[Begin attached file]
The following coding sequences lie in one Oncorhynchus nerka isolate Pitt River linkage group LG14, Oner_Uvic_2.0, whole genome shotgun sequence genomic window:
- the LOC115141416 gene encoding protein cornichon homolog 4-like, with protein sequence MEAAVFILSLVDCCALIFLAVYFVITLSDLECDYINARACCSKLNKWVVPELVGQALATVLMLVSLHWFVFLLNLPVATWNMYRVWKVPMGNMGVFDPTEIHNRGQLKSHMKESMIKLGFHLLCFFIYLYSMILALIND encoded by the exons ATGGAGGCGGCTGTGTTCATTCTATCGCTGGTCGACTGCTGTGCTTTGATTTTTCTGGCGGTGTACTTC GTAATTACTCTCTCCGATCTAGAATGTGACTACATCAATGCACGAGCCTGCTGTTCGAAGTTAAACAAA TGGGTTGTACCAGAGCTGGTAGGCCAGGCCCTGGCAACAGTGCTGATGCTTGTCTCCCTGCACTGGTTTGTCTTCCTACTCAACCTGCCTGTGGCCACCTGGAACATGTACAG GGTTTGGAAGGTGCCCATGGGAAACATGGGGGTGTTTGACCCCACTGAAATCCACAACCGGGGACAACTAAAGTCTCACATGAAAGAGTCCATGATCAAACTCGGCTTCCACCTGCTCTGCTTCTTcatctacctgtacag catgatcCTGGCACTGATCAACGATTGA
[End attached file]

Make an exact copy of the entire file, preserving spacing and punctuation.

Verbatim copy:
The following coding sequences lie in one Oncorhynchus nerka isolate Pitt River linkage group LG14, Oner_Uvic_2.0, whole genome shotgun sequence genomic window:
- the LOC115141416 gene encoding protein cornichon homolog 4-like, with protein sequence MEAAVFILSLVDCCALIFLAVYFVITLSDLECDYINARACCSKLNKWVVPELVGQALATVLMLVSLHWFVFLLNLPVATWNMYRVWKVPMGNMGVFDPTEIHNRGQLKSHMKESMIKLGFHLLCFFIYLYSMILALIND encoded by the exons ATGGAGGCGGCTGTGTTCATTCTATCGCTGGTCGACTGCTGTGCTTTGATTTTTCTGGCGGTGTACTTC GTAATTACTCTCTCCGATCTAGAATGTGACTACATCAATGCACGAGCCTGCTGTTCGAAGTTAAACAAA TGGGTTGTACCAGAGCTGGTAGGCCAGGCCCTGGCAACAGTGCTGATGCTTGTCTCCCTGCACTGGTTTGTCTTCCTACTCAACCTGCCTGTGGCCACCTGGAACATGTACAG GGTTTGGAAGGTGCCCATGGGAAACATGGGGGTGTTTGACCCCACTGAAATCCACAACCGGGGACAACTAAAGTCTCACATGAAAGAGTCCATGATCAAACTCGGCTTCCACCTGCTCTGCTTCTTcatctacctgtacag catgatcCTGGCACTGATCAACGATTGA